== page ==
Famous Witches, Wiccans and Pagans
Gerald Gardner was one of the first to take witchcraft ‘out of the broom closet’. Since then, many witches have followed in his footsteps by publishing books and discussing publicly the beliefs, rituals and practices of Wicca. These famous witches and pagans helped to bring Wicca out of obscurity, and allowed mainstream culture to gain insight into this secretive and selective group.
Gerald Gardner is known as the ‘father of modern Wicca’. A British public servant, he spent much of his time abroad and was influenced by a variety of cultures and esoteric teachings. He claimed to have been initiated into a coven of witches which had survived since antiquity, and fearful that the tradition would die out, he decided to make the practices public. The novel High Magic’s Aid was published in 1949, and once the witchcraft laws were repealed in England in 1951, he published Witchcraft Today and The Meaning of Witchcraft. These books, and Gardner’s flair for publicity, created a sect of witchcraft which is known as the Gardnerian tradition. Gardner worked closely with occultist Aleister Crowley, as well as initiating Doreen Valiente and Raymond Buckland into the Craft.
Initiated into Wicca by Gerald Gardner himself, Doreen Valiente is thought to have been instrumental in forming the Gardnerian tradition of witchcraft. She is credited with writing the Charge of the Goddess, which is used in many traditions of Wicca, as well as penning much of Gardner’s original Book of Shadows. She wrote Witchcraft for Tomorrow, which discusses the historical context of various rituals and practices used in Wicca today.
A student of Gerald Gardner, Raymond Buckland was initiated into the Gardnerian tradition in 1963 and is credited with bringing Gardnerian Wicca to America. Buckland went on to found the Seax-Wicca tradition based on the Saxon and Norse cultures, focusing on the deities Woden and Freya. His ‘big blue book’, The Complete Book of Witchcraft, was hugely popular and influential due to its eclectic flavour and easy to use workbook structure.
Alex Sanders was an initiated witch and ceremonial magician who founded the Alexandrian tradition of Wicca in the 1960s. While very similar to Gardnerian Wicca, the Alexandrian tradition focused more on ceremonial magic. Alex Sanders, who called himself the ‘King of the Witches’, brought his tradition to America and initiated both Janet and Stewart Farrar.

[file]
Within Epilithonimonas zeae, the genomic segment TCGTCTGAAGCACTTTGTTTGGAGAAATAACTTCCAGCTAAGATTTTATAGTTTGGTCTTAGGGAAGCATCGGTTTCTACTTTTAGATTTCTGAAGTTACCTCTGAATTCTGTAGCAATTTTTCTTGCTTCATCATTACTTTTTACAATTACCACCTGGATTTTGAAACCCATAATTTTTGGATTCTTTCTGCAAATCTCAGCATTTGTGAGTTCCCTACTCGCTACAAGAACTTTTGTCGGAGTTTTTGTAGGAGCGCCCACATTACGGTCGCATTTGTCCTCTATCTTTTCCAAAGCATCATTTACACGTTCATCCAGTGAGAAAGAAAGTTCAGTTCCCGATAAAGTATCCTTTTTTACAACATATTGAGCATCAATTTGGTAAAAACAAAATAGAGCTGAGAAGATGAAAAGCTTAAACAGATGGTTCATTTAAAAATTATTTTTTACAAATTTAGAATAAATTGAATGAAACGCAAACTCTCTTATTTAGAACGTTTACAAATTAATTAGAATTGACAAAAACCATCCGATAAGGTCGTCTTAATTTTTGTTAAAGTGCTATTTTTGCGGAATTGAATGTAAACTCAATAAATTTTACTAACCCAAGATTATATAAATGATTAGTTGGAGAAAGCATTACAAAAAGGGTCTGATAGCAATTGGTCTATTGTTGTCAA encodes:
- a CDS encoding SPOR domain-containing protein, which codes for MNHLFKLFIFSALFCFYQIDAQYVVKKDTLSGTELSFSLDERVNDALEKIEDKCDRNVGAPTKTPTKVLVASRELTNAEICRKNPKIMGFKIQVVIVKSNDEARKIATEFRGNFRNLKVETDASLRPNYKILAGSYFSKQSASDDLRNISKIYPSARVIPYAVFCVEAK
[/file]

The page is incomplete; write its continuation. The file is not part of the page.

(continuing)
Janet and Stewart Farrar
Janet and Stewart Farrar were both initiated into the coven of Alex Sanders in 1970, later moving on to form their own Alexandrian coven. They wrote The Witches’ Bible, a combination of earlier books Eight Sabbats for Witches and The Witches Way. Their books have been described as a mix of Gardnerian and Celtic traditions and are popular with British Traditional witches.
Starhawk (Miriam Simos) is an environmental activist and ecofeminist. She published The Spiral Dance in 1979, the same year as Margot Adler’s Drawing Down the Moon, which discusses the divine feminine and is thought to have sparked the Goddess movement in America. Starhawk received training in the Feri tradition of witchcraft and later co-founded the Reclaiming tradition, which mixed spirituality and magic with political activism.
Scott Cunningham was one of the first authors to write specifically for the eclectic solitary witch, which he did so in popular books such as Wicca: A Guide for the Solitary Practitioner and Living Wicca: A Further Guide for the Solitary Practitioner. Both books are a staple of ‘Wicca 101’ reading lists, introducing neophytes to Wicca, witchcraft and magic. Scott Cunningham also wrote several other popular books such as The Complete Book of Incense, Oils and Brews, Cunningham’s Encyclopedia of Crystal, Gem & Metal Magic, and Earth Power: Techniques of Natural Magic.
The Complete Idiot’s Guide to Wicca and Witchcraft (3rd Ed) by D. Zimmermann and K. Gleason (2006)
Wicca For Beginners: Fundamentals of Philosophy and Practice by Thea Sabin (2006)
PaganWiccan About.com – Top 10 Authors You Need To Read http://paganwiccan.about.com/od/wiccanpaganhistory/tp/authors.htm
PaganWiccan About.com – Thirteen Books Every Wiccan Should Read